Almost 75 percent of the DOJ’s detention budget is spent on IGAs. As shown in the following chart, IGA costs rose at a faster rate than the average daily population during FYs 2001 – 2004, but slowed during FY 2005 in part due to the OFDT’s moratorium.

Comparison of IGA Total Expenditures
and Average Daily Population (ADP)

[Image Not Available Electronically]

Source: OFDT

According to the OFDT, its efforts to reduce detention costs focused on decreasing the amount of time individuals spend in detention after sentencing. As discussed in this report, we also believe that the OFDT and USMS could realize significant additional cost savings if they addressed deficiencies in how prices are set in individual IGAs established with state and local law enforcement agencies for detention bed space.

Establishing an IGA

IGAs are initiated by a USMS district office based on the district’s need for detainee bed space.27 According to a USMS Detention Facility Contracting Policies and Procedures Directive, each United States Marshal (USM) should assess their district detention requirements and: (1) identify potential state or local detention facilities that meet USMS prisoner detention standards and are willing to support the district's detention requirements; (2) coordinate with the BOP, the Department of Homeland Security (DHS) Bureau of Immigration and Customs Enforcement (ICE), and other USMS districts to see if they have prisoner detention bed space within the district; and (3) contact facilities by location, capability, and types of detention services to determine if they are interested in housing federal detainees.

If a state or local detention facility is interested in housing federal detainees, the USM will conduct an initial on-site inspection of the facility to determine compliance with USMS detention standards.28 In addition, the USM will provide the detention facility with a sample IGA for review, an instruction booklet on how to complete a Form USM-243 “Cost Sheet for Detention Services” (cost sheet), and a cost sheet form.29 The USMS also provides the detention facility with Office of Management and Budget (OMB) Circular A-87.30 As discussed in Finding II, however, the OFDT is in the process of developing an automated system known as eIGA that will be used by state and local governments to apply for an IGA. Using the new system, state and local governments will no longer apply for an IGA using a cost sheet.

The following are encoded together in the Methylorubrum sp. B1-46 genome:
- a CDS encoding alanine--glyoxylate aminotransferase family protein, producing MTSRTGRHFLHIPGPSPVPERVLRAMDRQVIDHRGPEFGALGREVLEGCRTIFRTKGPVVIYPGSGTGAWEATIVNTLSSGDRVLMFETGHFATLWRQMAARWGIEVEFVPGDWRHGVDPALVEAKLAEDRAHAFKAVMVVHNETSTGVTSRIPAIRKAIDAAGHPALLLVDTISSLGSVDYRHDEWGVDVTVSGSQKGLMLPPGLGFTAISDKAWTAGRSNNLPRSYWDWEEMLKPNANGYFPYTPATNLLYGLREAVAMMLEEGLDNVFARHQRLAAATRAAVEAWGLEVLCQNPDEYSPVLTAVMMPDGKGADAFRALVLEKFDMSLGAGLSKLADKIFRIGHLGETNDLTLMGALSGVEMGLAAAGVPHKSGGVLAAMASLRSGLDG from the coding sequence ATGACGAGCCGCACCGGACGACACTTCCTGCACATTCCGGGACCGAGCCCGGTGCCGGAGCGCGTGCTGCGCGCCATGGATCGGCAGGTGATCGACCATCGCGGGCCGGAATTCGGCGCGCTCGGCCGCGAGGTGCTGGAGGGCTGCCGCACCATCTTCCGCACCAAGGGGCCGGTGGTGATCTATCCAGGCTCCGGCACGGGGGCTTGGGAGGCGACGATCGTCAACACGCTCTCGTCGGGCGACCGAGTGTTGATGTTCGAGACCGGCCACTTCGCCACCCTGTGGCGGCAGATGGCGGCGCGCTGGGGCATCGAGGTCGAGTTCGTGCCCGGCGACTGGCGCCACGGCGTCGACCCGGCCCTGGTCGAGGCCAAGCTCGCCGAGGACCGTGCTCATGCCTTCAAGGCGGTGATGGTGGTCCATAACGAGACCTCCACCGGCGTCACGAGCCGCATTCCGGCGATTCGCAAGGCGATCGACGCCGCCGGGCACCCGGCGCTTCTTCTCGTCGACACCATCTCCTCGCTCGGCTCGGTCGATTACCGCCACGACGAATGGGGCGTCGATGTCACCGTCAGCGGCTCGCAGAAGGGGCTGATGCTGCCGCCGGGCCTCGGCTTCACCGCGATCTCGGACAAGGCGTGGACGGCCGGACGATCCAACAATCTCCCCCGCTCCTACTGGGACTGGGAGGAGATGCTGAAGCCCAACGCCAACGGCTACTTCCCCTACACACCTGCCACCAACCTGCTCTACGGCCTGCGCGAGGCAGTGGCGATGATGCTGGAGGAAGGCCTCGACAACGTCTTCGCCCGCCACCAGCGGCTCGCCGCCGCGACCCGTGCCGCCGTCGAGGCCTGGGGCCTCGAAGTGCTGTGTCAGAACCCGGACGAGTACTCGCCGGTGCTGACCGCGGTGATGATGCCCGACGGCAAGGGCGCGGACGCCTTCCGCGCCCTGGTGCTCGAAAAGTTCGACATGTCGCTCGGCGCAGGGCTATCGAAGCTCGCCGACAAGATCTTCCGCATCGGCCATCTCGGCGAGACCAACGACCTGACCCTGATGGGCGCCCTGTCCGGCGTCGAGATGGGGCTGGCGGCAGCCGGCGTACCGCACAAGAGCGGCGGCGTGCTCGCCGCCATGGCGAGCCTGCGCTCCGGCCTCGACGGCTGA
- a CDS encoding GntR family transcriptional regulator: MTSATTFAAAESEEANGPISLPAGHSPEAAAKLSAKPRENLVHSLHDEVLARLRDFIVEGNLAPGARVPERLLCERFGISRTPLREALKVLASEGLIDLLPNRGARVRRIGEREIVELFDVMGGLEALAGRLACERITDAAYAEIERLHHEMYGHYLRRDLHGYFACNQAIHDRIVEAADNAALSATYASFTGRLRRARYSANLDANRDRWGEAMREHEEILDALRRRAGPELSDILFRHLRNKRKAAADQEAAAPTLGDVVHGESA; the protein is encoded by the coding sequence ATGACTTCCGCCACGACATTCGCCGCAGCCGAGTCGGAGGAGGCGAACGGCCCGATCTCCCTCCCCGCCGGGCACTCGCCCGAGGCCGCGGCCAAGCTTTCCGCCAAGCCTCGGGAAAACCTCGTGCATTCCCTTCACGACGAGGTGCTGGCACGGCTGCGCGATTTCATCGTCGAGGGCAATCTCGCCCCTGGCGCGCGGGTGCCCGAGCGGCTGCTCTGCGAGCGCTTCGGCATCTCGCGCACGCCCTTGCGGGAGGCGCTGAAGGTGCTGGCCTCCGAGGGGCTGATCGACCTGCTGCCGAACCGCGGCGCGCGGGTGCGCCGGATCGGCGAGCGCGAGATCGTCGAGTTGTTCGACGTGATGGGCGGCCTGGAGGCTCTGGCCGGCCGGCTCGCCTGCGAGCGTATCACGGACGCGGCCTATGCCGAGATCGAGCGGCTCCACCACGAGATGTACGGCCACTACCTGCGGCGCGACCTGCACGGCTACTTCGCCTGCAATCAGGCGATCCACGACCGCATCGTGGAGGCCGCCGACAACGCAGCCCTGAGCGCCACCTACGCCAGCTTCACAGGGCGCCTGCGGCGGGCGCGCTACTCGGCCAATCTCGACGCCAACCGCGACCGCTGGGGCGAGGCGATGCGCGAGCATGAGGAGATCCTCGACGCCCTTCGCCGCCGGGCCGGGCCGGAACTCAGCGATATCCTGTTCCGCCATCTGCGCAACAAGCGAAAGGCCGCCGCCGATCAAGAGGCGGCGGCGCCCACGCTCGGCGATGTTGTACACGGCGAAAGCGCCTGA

According to the current USMS Intergovernmental Agreement Program Policies and Procedures Manual (IGA Manual), a detention facility interested in housing federal detainees is supposed to complete a cost sheet as part of the application process. A cost sheet requests information on actual cost, prisoner population, the detention facility’s proposed rate (also known as a jail-day rate), a local government contact, and certification statements. A jail-day rate is the equivalent of one person detained for one day and begins on the date of arrival, but does not include the date of departure.

Once the cost sheet is completed, the detention facility forwards it to the USMS district office for review. The district office will then submit an IGA package, which includes a completed Request for Detention Space (USM-242), a Detention Facility Inspection Report (USM-218), and the completed cost sheet (USM‑243), to the Programs and Assistance Branch (PAB) at USMS headquarters for evaluation of costs and average daily population.

At the PAB, an IGA analyst reviews the cost sheet for cost allowability, and accuracy of capacity and average daily population figures. Based on the cost sheet information, the IGA analyst will then discuss a jail-day rate with a detention facility official. An IGA is usually indefinite in term until it is terminated by either the detention facility or the USMS.

According to a PAB official, however, detention facilities hold out for higher jail-day rates if they know there is a limited supply of bed space in their geographical area. Further, this PAB official stated that the USMS competes with ICE and state governments for the same bed space, and that ICE pays more and guarantees the use of its bed space, whereas the USMS does not. This PAB official also stated that detention facilities often give priority to ICE detainees, and the operational factors do not always lend to setting rates based on costs.

Prior Audits

Since 1995, the Office of the Inspector General (OIG) has audited 31 individual IGAs. These audits often concluded that the USMS had significantly overpaid state and local governments. In total, the OIG reported dollar-related findings of almost $60 million in these 31 audits. The following are examples of findings from some of our prior audit work: